Do You Have an Overabundance of Ambient Awareness?

3 Dec

     This world of social networking (blogging, tweeting, facebooking) has me partially freaked out but also partially intrigued. I think these social networking sites can be powerful, insightful, and a way to build a sense of awareness by making connections that never existed before. These sites can be used in so many different ways, by so many different people, for various purposes. These social networking sites can be used for news, business, education, dating, events, fundraising, advertising, family, and let’s face it, stalking. It has its positives, but also produces negatives. The positives for me are keeping in touch with family and friends that live far away, watching my baby cousins grow from crawling babies, to walking and talking toddlers, to hip teenyboppers. It gives me this “ambient awareness” that Johnson talks about in his article, “How Twitter Will Change the Way We Live.” But the negative part of this for me is that I find I have an overabundance of ambient awareness.

I notice this overabundance of ambient awareness when I see someone, face-to-face, that I haven’t seen in years. If this occurred in the past, prior to the existence of social networking, conversations would be flowing, news would be spilling, and congratulations or condolences would be spoken. Now, because of these social networking sites, the news is already known. The conversations quickly run stale. I already know “she” got engaged to her new “rock star” boyfriend from the picture of her 10 carat, princess cut diamond ring that effortlessly appeared on my Facebook newsfeed. I already know that she didn’t just gain weight, and in fact she is expecting her first child because of the 3D ultrasound picture she posted on twitter. I already know: her dog ran away from seeing her Facebook status, she is now vegetarian from clicking on the hyperlink to her nutritional blog, her grandfather died from seeing the date and time of his mass on her tweet, and the reason she is wearing a cast on her left foot is because she broke 3 metatarsals when her horse, Dolly, accidently stomped on her from seeing the picture she posted on Facebook. Although my rant is a bit exaggerated, these scenarios tend to be very true. I miss the genuine, “How are you?”, “What is new?”, “How is the family?” There is nothing left for verbal discussion. But who is to blame? People are going to continue facebooking, tweeting, and blogging, and yet we will still be curious to read what they have to share. So are we all nosey stalkers? Or are we all intellectual sponges eager to absorb information with a profound fondness for reading and writing?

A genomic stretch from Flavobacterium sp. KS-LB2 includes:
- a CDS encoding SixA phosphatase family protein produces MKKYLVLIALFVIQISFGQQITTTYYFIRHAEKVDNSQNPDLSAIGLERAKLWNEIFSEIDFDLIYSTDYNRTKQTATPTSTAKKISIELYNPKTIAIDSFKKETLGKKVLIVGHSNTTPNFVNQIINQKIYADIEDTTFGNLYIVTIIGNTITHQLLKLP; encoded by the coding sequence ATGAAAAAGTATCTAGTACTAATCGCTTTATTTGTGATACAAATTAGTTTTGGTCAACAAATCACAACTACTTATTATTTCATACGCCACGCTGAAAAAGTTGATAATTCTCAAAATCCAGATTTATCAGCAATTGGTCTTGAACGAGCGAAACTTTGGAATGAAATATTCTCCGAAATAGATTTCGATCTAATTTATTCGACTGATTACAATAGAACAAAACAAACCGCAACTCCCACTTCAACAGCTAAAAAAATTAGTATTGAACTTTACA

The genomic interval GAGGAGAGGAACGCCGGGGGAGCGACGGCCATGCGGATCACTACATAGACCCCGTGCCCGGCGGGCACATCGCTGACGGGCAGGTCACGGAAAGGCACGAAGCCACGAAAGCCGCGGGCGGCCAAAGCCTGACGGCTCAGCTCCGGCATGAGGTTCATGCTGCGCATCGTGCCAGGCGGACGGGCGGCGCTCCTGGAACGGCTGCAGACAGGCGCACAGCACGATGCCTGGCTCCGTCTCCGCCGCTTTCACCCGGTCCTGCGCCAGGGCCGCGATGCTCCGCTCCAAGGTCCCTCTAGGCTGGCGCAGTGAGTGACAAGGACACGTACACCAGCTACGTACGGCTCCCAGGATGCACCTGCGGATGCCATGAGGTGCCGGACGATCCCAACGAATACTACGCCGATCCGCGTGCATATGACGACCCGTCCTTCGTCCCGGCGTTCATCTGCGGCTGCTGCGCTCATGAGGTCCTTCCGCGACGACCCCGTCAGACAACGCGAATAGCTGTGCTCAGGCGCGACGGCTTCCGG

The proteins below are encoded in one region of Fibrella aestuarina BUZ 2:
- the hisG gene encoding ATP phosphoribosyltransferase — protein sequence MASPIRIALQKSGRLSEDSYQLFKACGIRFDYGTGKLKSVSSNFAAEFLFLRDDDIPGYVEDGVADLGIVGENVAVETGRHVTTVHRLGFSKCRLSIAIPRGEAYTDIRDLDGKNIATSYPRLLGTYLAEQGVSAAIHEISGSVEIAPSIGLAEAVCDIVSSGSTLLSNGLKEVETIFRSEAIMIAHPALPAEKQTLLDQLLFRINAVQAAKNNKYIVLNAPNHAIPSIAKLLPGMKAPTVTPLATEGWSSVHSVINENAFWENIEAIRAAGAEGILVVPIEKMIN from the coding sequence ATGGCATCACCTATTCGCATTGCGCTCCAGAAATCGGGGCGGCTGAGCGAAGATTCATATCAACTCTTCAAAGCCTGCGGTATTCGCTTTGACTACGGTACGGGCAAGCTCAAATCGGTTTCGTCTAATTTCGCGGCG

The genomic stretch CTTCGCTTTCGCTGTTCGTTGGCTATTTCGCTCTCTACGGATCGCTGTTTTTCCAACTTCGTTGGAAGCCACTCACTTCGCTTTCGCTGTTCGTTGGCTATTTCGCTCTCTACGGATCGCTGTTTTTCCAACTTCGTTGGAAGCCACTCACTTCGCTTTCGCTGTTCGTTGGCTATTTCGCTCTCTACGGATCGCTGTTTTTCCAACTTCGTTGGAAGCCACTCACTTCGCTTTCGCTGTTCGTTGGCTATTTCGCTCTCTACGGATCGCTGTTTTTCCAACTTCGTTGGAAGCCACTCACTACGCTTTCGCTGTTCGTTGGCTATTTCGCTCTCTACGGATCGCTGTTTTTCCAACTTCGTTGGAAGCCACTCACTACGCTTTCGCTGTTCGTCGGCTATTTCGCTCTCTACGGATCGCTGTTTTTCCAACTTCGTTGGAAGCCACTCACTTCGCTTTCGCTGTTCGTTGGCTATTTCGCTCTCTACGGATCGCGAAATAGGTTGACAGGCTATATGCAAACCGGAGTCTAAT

Regardless of our reasons for sharing ourselves and information to the public, whether it is ”thick or thin”, “Let’s just say it’s communication, and communication is something human beings like to do.” (Attwood).  This new world of social networking may be changing the way we verbalize face-to-face, but communication is occurring more than ever, just in a different way, in a new writing space, which #connects us to each other like never before.


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